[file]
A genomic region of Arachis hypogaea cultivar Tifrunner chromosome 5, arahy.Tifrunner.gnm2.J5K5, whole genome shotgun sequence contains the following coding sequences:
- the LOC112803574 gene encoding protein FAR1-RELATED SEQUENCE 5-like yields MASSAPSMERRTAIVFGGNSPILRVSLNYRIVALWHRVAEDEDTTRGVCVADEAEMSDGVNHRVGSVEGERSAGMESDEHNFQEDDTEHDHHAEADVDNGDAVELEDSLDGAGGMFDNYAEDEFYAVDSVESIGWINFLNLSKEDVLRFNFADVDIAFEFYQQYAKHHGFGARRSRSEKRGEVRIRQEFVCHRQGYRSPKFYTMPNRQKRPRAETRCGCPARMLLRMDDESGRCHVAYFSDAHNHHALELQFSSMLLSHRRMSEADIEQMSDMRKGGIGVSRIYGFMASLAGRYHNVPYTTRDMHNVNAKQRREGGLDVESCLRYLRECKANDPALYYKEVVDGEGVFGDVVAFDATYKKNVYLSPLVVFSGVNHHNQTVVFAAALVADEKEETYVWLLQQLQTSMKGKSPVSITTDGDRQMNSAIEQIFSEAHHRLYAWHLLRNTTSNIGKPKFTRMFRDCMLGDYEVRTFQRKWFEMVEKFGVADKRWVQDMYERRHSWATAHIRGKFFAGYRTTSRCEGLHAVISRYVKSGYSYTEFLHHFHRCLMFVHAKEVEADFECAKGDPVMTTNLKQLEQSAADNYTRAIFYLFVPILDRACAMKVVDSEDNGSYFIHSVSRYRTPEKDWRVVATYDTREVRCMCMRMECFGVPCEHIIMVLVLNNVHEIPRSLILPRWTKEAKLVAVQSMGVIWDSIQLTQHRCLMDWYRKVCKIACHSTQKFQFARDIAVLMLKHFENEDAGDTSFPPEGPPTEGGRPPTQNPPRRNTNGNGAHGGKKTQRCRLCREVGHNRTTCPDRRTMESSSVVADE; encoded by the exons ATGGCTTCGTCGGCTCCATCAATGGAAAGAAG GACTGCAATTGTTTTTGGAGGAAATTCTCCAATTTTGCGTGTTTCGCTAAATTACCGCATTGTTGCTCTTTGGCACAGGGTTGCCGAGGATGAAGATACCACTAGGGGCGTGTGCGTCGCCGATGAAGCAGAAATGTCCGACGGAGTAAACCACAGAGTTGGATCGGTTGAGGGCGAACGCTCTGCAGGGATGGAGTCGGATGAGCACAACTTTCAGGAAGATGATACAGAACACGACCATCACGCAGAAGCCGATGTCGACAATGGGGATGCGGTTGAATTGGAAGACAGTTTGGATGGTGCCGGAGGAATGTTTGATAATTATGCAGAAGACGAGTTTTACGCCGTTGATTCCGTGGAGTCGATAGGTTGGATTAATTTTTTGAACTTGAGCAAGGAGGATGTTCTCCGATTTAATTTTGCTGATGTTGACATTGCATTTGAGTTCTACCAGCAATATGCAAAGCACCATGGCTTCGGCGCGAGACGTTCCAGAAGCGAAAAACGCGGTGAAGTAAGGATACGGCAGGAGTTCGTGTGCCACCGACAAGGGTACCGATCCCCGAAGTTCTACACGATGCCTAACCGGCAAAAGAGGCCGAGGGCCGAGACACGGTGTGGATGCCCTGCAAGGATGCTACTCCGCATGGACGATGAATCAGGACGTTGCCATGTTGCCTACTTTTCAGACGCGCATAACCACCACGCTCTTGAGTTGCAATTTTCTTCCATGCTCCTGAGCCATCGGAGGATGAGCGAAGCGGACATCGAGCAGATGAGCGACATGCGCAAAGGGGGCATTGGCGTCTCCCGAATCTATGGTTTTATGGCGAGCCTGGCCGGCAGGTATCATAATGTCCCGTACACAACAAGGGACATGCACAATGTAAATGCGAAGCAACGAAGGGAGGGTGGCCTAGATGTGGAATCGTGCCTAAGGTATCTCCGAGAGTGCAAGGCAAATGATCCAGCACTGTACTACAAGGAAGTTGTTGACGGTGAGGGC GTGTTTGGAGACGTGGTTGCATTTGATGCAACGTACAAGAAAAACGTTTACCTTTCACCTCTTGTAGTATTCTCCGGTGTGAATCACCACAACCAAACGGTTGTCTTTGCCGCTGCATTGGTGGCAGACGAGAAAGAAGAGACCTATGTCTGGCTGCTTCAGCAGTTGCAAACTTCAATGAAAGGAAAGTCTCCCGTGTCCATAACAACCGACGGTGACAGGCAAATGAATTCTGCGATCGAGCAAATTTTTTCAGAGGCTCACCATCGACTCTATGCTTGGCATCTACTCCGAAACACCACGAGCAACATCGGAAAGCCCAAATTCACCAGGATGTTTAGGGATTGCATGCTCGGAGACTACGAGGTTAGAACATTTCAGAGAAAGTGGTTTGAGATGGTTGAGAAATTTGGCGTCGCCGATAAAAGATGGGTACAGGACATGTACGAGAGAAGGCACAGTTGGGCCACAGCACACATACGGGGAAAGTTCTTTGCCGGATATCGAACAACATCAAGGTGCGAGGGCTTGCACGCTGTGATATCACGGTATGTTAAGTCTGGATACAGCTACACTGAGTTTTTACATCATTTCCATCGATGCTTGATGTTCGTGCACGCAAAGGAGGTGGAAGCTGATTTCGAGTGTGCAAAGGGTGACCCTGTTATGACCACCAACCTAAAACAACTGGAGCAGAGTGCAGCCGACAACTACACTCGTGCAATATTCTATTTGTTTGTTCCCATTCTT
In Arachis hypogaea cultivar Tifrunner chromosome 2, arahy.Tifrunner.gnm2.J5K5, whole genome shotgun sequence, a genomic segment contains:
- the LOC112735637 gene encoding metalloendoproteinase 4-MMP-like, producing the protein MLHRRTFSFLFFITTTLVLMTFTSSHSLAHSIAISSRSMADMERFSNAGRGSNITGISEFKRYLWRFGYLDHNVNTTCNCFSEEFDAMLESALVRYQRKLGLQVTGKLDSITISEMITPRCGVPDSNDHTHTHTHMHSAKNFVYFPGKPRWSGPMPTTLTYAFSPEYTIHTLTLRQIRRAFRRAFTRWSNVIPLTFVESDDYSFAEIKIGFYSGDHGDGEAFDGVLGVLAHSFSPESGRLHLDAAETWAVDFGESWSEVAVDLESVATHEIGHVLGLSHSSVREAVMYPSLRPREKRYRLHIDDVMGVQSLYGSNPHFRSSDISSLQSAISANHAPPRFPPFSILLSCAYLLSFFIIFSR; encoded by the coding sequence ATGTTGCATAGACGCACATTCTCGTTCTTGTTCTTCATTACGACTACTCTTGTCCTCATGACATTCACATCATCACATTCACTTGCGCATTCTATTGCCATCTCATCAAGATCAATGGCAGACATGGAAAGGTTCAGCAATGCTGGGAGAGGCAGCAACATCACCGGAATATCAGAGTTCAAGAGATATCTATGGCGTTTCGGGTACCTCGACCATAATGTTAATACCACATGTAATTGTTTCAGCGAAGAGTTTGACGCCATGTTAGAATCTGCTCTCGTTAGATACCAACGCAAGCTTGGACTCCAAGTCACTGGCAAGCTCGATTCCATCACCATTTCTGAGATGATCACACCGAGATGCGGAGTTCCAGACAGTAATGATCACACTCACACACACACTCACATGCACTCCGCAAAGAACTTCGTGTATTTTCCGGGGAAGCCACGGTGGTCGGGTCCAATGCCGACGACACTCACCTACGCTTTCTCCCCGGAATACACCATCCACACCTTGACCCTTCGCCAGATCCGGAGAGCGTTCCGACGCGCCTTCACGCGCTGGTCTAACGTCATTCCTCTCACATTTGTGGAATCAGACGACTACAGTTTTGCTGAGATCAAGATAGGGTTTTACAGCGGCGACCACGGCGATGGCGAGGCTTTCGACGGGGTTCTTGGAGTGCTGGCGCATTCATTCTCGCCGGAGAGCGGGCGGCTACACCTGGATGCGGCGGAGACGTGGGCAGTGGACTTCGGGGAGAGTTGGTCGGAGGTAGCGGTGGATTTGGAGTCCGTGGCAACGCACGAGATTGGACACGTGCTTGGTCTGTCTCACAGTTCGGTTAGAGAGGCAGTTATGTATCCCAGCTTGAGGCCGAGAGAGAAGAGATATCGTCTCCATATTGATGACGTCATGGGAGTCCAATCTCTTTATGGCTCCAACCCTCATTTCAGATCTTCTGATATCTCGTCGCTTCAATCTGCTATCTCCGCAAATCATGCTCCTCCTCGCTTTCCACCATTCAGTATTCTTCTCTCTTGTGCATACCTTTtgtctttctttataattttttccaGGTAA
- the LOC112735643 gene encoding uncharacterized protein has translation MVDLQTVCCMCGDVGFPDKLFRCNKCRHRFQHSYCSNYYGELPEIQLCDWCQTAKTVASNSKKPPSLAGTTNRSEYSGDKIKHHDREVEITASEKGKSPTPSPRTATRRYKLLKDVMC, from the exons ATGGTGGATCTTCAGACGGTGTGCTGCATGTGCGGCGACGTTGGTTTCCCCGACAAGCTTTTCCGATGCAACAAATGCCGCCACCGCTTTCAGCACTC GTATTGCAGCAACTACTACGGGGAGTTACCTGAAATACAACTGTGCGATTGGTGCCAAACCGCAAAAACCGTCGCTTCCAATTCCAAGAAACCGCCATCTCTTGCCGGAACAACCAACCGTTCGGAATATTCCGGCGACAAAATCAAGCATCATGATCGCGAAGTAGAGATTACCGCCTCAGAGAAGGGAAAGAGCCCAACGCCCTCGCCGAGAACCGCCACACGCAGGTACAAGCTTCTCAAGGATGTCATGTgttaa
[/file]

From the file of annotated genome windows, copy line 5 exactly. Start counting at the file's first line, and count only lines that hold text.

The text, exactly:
- the LOC112735643 gene encoding uncharacterized protein has translation MVDLQTVCCMCGDVGFPDKLFRCNKCRHRFQHSYCSNYYGELPEIQLCDWCQTAKTVASNSKKPPSLAGTTNRSEYSGDKIKHHDREVEITASEKGKSPTPSPRTATRRYKLLKDVMC, from the exons ATGGTGGATCTTCAGACGGTGTGCTGCATGTGCGGCGACGTTGGTTTCCCCGACAAGCTTTTCCGATGCAACAAATGCCGCCACCGCTTTCAGCACTC GTATTGCAGCAACTACTACGGGGAGTTACCTGAAATACAACTGTGCGATTGGTGCCAAACCGCAAAAACCGTCGCTTCCAATTCCAAGAAACCGCCATCTCTTGCCGGAACAACCAACCGTTCGGAATATTCCGGCGACAAAATCAAGCATCATGATCGCGAAGTAGAGATTACCGCCTCAGAGAAGGGAAAGAGCCCAACGCCCTCGCCGAGAACCGCCACACGCAGGTACAAGCTTCTCAAGGATGTCATGTgttaa